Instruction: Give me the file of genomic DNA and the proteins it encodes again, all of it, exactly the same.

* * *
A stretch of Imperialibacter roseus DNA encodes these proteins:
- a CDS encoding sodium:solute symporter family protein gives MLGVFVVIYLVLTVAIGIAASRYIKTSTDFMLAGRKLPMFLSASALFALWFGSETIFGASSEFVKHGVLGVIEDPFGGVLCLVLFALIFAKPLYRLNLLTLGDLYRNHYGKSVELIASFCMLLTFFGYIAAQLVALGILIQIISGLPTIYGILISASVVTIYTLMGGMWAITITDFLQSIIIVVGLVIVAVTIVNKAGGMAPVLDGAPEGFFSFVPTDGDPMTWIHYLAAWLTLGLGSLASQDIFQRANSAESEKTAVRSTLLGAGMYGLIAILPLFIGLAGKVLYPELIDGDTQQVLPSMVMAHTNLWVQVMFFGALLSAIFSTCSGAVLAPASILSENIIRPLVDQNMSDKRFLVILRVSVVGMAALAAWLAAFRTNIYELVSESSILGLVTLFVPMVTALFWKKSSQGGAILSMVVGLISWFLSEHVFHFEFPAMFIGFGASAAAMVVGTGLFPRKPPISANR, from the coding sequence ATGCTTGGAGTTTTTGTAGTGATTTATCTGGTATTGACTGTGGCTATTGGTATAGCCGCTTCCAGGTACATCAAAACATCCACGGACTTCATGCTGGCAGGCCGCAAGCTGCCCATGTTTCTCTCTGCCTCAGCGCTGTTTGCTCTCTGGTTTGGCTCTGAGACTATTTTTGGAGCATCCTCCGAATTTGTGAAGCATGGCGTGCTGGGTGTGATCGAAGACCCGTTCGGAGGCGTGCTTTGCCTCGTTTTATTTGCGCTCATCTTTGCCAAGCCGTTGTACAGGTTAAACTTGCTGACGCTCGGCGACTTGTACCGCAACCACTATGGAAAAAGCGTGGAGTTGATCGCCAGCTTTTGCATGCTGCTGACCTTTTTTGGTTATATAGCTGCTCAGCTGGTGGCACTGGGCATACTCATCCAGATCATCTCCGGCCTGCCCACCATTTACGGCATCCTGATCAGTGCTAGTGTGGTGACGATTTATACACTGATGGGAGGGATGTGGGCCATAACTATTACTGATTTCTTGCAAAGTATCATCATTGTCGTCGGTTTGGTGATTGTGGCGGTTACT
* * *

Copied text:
A stretch of Imperialibacter roseus DNA encodes these proteins:
- a CDS encoding sodium:solute symporter family protein gives MLGVFVVIYLVLTVAIGIAASRYIKTSTDFMLAGRKLPMFLSASALFALWFGSETIFGASSEFVKHGVLGVIEDPFGGVLCLVLFALIFAKPLYRLNLLTLGDLYRNHYGKSVELIASFCMLLTFFGYIAAQLVALGILIQIISGLPTIYGILISASVVTIYTLMGGMWAITITDFLQSIIIVVGLVIVAVTIVNKAGGMAPVLDGAPEGFFSFVPTDGDPMTWIHYLAAWLTLGLGSLASQDIFQRANSAESEKTAVRSTLLGAGMYGLIAILPLFIGLAGKVLYPELIDGDTQQVLPSMVMAHTNLWVQVMFFGALLSAIFSTCSGAVLAPASILSENIIRPLVDQNMSDKRFLVILRVSVVGMAALAAWLAAFRTNIYELVSESSILGLVTLFVPMVTALFWKKSSQGGAILSMVVGLISWFLSEHVFHFEFPAMFIGFGASAAAMVVGTGLFPRKPPISANR, from the coding sequence ATGCTTGGAGTTTTTGTAGTGATTTATCTGGTATTGACTGTGGCTATTGGTATAGCCGCTTCCAGGTACATCAAAACATCCACGGACTTCATGCTGGCAGGCCGCAAGCTGCCCATGTTTCTCTCTGCCTCAGCGCTGTTTGCTCTCTGGTTTGGCTCTGAGACTATTTTTGGAGCATCCTCCGAATTTGTGAAGCATGGCGTGCTGGGTGTGATCGAAGACCCGTTCGGAGGCGTGCTTTGCCTCGTTTTATTTGCGCTCATCTTTGCCAAGCCGTTGTACAGGTTAAACTTGCTGACGCTCGGCGACTTGTACCGCAACCACTATGGAAAAAGCGTGGAGTTGATCGCCAGCTTTTGCATGCTGCTGACCTTTTTTGGTTATATAGCTGCTCAGCTGGTGGCACTGGGCATACTCATCCAGATCATCTCCGGCCTGCCCACCATTTACGGCATCCTGATCAGTGCTAGTGTGGTGACGATTTATACACTGATGGGAGGGATGTGGGCCATAACTATTACTGATTTCTTGCAAAGTATCATCATTGTCGTCGGTTTGGTGATTGTGGCGGTTACT